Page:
A new Korean movie opened this week at my local theater and, of course, that meant I had to go support it. So, what did I think of the 2.5-hour film regaling the events of the Battle of Ansi? Come find out as I share my thoughts on The Great Battle.
The Great Battle is a historical film about the siege of the Ansi Fortress and the epic eighty-eight-day battle that Yang Man-Chun and his Goguryeo troops fought against 500,000 invading Tang dynasty men to defend it (IMDb)
The plot of the movie is probably the best thing it has going for it. The story is fascinating and since there is not a ton of historical documentation, the director/writer was able to get very creative with their battle maneuvers. I really enjoyed seeing all the ways that the military leader Yang Man-Chun (Jo In Sung) defeated the Chinese advances. Not that I think that even half of it is accurate, but it did make for an entertaining plot.
The problem comes when the director decides that everything needs to be, well, more. More action, more giant burning structures, more buggy eyed intense moments about characters that you don’t care about. Or actors that can’t portray the intensity that the director wants, which just increases the over the top buggy eye moments. It was a lot of everything, which, in my opinion, took away from the beauty of the plot.
I understand that a person is dying without them stumbling into camp with 30 arrows sticking out of their back like a porcupine. The absurdity of the visual takes away from a moment that should be emotional and profound. This occurred with almost every death scene. It is hard to take a touching goodbye moment seriously when blood is spurting out of a vein at the same time. Not joking, it was spurting in time with the music.
Talking about music, this is something that I have to comment upon. Just like the excessive use of pressurized blood spurts, this was OVER THE TOP. For two and a half hours all you hear is loud violins and drums. SO MANY DRUMS. Don’t get me wrong. I like a dramatic score as much as the next moviegoer. However, it was nonstop. And it wasn’t like it was slowly building drums to build to a crescendo. It got to the maximum drum allotment and stayed there. There was no subtlety to the music and I felt that the director was trying to make me feel that every second was super important. But all it did was just makes the important parts not stand out in the way they should.
This is also a mixed bag of good and meh. On the one hand, I really enjoyed a lot of this director’s sweeping visuals of the battle. While I was very aware that it was all CGI and the crowds weren’t real, it still got across the grandness of the battle. I thought many of the closeup shots of the characters (well, half the characters, but I will discuss that later) were really beautiful. But then the action starts and it just goes to crap.
I do not enjoy the style of filming where they stop, pause, then fast forward (jerkily) the action. I find it distracting and unnecessary. This director uses this technique ad nauseam. Add in the fact that he likes to get “creative” with his camera angles and I had a slight headache by the end. I don’t think that anyone needs to see the world as seen by the arrow stuck in an eye socket. Yet another example of something distracting me from the moment. Also, there is never a time when the camera should jerk up and down in time with the sound of hoof beats. I can see the Calvary, I can hear the hoof beats. I don’t need to pretend that the ground is shaking to get the feeling this is meant to portray.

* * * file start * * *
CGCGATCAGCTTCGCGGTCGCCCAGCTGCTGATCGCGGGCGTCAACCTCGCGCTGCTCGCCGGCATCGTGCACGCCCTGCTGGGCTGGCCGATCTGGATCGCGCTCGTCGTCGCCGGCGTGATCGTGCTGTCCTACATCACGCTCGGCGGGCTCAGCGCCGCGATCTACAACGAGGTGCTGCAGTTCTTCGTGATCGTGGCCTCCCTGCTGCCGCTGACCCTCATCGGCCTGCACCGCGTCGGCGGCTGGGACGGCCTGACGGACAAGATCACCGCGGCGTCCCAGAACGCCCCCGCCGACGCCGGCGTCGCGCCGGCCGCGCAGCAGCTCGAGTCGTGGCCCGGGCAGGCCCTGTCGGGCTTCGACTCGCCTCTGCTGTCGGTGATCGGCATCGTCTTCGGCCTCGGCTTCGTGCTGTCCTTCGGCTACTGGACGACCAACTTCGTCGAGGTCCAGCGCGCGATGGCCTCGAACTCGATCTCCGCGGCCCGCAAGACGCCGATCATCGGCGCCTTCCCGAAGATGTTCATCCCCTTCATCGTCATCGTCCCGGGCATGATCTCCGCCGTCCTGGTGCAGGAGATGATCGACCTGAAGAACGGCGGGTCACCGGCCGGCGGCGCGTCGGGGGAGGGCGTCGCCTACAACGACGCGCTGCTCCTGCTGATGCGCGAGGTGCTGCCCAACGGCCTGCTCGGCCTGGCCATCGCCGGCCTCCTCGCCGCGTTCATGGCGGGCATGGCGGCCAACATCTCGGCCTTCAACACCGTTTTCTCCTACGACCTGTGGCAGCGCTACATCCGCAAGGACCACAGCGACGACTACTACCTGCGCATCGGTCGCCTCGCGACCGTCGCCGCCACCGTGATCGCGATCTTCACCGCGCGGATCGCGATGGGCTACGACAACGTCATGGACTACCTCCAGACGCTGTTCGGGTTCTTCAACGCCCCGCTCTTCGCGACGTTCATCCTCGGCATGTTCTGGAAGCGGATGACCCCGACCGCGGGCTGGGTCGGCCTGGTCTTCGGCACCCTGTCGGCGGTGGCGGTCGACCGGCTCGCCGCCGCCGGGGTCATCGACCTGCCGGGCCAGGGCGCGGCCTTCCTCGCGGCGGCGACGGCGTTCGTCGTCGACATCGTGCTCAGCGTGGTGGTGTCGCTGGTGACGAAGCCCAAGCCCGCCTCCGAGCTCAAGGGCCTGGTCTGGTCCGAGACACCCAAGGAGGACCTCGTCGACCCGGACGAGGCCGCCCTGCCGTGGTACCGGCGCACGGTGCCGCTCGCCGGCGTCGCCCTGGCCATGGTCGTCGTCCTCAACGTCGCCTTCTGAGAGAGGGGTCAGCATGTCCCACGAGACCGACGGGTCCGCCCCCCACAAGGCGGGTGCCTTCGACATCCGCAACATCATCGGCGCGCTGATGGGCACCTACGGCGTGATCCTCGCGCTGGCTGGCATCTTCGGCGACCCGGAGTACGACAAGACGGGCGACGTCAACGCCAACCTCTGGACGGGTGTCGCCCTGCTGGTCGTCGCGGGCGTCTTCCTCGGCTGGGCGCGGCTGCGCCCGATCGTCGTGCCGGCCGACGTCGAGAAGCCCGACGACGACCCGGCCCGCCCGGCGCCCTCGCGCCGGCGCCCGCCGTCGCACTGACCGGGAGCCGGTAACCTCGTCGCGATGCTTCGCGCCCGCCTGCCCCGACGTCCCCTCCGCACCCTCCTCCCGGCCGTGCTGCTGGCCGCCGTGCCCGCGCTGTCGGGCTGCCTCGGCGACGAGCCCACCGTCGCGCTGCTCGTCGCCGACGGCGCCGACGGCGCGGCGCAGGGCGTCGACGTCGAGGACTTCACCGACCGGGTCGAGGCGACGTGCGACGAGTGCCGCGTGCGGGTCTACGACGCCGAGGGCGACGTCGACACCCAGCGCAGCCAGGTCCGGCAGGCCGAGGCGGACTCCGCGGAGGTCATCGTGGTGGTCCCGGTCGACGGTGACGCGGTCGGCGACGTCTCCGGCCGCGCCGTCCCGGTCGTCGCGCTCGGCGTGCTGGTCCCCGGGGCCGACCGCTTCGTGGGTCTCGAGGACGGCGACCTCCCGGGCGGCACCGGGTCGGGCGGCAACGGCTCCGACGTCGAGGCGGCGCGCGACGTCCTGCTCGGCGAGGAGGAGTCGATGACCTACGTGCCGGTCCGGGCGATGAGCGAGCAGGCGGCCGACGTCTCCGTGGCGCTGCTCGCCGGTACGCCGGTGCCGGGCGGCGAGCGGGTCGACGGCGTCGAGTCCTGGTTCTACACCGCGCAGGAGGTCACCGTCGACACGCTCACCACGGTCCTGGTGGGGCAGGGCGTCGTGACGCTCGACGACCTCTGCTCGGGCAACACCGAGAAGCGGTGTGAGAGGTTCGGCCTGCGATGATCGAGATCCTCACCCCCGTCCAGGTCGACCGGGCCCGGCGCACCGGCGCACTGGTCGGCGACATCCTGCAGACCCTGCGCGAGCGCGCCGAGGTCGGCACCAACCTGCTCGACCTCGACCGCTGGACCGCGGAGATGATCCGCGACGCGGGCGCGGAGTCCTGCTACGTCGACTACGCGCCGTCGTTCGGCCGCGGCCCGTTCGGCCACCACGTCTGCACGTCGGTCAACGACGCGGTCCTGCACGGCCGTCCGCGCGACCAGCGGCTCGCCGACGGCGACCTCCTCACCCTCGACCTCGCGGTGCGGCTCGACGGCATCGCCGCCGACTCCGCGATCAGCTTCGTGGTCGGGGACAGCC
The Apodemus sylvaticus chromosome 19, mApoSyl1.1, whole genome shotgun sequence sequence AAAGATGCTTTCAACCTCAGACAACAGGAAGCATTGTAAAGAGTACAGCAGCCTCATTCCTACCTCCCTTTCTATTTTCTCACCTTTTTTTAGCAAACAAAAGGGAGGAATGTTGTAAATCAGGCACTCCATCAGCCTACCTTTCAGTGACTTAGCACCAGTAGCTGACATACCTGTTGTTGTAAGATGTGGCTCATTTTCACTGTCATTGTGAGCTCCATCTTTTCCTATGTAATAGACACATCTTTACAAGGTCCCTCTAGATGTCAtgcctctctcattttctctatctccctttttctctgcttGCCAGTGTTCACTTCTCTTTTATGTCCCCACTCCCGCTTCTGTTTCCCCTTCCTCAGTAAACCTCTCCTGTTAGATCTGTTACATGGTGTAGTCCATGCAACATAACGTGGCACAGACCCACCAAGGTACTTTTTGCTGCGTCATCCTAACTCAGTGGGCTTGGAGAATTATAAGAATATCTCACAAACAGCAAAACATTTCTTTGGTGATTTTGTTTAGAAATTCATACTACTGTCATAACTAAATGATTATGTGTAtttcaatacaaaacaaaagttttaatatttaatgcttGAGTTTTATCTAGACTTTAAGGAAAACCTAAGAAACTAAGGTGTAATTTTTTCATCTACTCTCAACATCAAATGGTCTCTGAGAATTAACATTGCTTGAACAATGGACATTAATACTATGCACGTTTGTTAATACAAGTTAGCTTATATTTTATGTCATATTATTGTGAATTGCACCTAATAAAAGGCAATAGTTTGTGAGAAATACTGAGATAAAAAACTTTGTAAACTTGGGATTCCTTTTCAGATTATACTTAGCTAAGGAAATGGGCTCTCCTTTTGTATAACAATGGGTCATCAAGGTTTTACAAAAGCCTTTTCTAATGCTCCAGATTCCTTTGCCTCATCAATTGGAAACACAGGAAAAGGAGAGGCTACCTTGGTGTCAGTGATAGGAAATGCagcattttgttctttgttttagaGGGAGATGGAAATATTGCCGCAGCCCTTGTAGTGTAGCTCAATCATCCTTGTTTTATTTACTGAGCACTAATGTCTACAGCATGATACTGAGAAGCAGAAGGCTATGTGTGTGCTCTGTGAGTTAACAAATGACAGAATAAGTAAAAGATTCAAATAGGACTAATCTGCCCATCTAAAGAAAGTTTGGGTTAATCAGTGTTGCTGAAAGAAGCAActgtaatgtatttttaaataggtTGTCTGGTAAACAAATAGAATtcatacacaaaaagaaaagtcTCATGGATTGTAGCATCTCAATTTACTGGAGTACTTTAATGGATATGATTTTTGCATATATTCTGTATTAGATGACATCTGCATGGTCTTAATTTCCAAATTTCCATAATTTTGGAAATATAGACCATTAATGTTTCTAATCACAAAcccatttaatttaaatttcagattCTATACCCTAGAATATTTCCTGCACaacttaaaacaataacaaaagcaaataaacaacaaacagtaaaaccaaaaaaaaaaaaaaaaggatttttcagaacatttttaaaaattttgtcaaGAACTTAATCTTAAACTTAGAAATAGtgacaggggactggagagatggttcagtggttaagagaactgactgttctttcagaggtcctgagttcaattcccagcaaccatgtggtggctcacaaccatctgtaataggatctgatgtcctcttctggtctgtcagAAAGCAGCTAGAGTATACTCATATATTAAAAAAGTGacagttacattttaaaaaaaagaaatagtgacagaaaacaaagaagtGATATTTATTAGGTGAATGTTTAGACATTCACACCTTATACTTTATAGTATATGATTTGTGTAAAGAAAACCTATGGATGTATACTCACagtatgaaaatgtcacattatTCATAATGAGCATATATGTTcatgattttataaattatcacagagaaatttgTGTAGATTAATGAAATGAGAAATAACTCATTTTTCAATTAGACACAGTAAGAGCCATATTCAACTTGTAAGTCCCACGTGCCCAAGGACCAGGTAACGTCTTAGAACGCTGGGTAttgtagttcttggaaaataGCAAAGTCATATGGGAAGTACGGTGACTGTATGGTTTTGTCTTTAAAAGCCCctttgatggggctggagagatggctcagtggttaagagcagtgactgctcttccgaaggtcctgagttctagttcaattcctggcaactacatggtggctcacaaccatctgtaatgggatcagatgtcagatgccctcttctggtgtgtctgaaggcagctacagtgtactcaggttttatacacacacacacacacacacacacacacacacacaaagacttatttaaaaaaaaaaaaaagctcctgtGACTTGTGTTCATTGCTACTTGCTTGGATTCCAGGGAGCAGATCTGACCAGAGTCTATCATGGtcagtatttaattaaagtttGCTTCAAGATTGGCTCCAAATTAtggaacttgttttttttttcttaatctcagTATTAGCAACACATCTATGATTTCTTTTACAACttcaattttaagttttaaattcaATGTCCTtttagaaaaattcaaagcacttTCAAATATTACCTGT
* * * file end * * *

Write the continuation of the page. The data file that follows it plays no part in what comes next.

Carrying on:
At this point, I guess you won’t be surprised that this is also a polarizing topic. So let’s begin with the bad and finish with the positive. Joo-Hyuk Nam & Eun-Chae Jung’s performances made me want to bonk my head on the nearest pole and cause amnesia. They were so poorly filmed. I halfway blame this on the director since it was obvious that he didn’t know what to do with their characters other than saying “be angsty and intense”. They both are not actor’s that can do, what I coin as, eye acting. So while the moments call for micro expression we instead are left with open mouths and buggy eyes.
But while they totally sucked and I wished they were both early causalities of the battle, there were many other actors/actresses that excelled in their performance. I was very surprised at how well Kim Seol Hyun did. She tends to also be an actress that I find meh, but I was impressed with her performance as Baek Ha. I also loved her love interest Uhm Tae Goo. The glimpse into their romance was one of the highlights.
The thing that saved the movie was 100% Jo In Sung’s performance. He has eye-acting in spades and I was totally convinced of his military tactician prowess and his love for his people. Jo In Sung commanded everyone’s focus anytime he was on screen and I was reminded how much I enjoy him as an actor.
After leaving the movie theater I was slightly annoyed at the over the top directing style and the drum-heavy OST. However, after having a few days to contemplate the film as a whole I am glad I went. It was worth suffering the negatives to watch In Sung Jo’s performance and some great battle strategy scenes. So I give this movie a solid 6.5. Worth watching once but not worth buying when it comes out on DVD.
Til our next movie adventure,
Dramas with a Side of Kimchi